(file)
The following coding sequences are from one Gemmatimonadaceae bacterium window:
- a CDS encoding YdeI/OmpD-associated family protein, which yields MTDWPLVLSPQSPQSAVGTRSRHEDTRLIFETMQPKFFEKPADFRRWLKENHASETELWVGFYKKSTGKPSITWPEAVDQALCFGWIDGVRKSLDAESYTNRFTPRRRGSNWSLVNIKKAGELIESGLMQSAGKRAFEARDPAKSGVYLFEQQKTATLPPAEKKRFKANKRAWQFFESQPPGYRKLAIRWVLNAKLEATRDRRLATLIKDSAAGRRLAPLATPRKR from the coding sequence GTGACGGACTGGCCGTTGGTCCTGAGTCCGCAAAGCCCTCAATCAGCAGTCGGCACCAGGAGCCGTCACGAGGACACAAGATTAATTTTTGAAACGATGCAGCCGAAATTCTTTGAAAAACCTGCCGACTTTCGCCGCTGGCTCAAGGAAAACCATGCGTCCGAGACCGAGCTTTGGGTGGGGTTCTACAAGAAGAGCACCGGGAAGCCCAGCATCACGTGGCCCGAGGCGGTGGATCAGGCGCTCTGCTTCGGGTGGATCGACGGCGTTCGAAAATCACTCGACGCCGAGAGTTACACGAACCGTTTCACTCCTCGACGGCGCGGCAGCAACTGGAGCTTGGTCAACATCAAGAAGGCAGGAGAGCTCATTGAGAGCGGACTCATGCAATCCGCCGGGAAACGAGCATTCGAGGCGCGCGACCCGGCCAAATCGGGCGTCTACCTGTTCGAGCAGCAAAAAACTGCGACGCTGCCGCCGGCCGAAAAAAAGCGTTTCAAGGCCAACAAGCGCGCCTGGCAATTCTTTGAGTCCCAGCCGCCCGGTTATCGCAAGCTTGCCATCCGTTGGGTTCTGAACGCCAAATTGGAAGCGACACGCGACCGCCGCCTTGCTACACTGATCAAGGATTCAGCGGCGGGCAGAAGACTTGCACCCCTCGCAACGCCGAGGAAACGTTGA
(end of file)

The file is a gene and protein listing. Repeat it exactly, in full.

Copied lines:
The following coding sequences are from one Gemmatimonadaceae bacterium window:
- a CDS encoding YdeI/OmpD-associated family protein, which yields MTDWPLVLSPQSPQSAVGTRSRHEDTRLIFETMQPKFFEKPADFRRWLKENHASETELWVGFYKKSTGKPSITWPEAVDQALCFGWIDGVRKSLDAESYTNRFTPRRRGSNWSLVNIKKAGELIESGLMQSAGKRAFEARDPAKSGVYLFEQQKTATLPPAEKKRFKANKRAWQFFESQPPGYRKLAIRWVLNAKLEATRDRRLATLIKDSAAGRRLAPLATPRKR from the coding sequence GTGACGGACTGGCCGTTGGTCCTGAGTCCGCAAAGCCCTCAATCAGCAGTCGGCACCAGGAGCCGTCACGAGGACACAAGATTAATTTTTGAAACGATGCAGCCGAAATTCTTTGAAAAACCTGCCGACTTTCGCCGCTGGCTCAAGGAAAACCATGCGTCCGAGACCGAGCTTTGGGTGGGGTTCTACAAGAAGAGCACCGGGAAGCCCAGCATCACGTGGCCCGAGGCGGTGGATCAGGCGCTCTGCTTCGGGTGGATCGACGGCGTTCGAAAATCACTCGACGCCGAGAGTTACACGAACCGTTTCACTCCTCGACGGCGCGGCAGCAACTGGAGCTTGGTCAACATCAAGAAGGCAGGAGAGCTCATTGAGAGCGGACTCATGCAATCCGCCGGGAAACGAGCATTCGAGGCGCGCGACCCGGCCAAATCGGGCGTCTACCTGTTCGAGCAGCAAAAAACTGCGACGCTGCCGCCGGCCGAAAAAAAGCGTTTCAAGGCCAACAAGCGCGCCTGGCAATTCTTTGAGTCCCAGCCGCCCGGTTATCGCAAGCTTGCCATCCGTTGGGTTCTGAACGCCAAATTGGAAGCGACACGCGACCGCCGCCTTGCTACACTGATCAAGGATTCAGCGGCGGGCAGAAGACTTGCACCCCTCGCAACGCCGAGGAAACGTTGA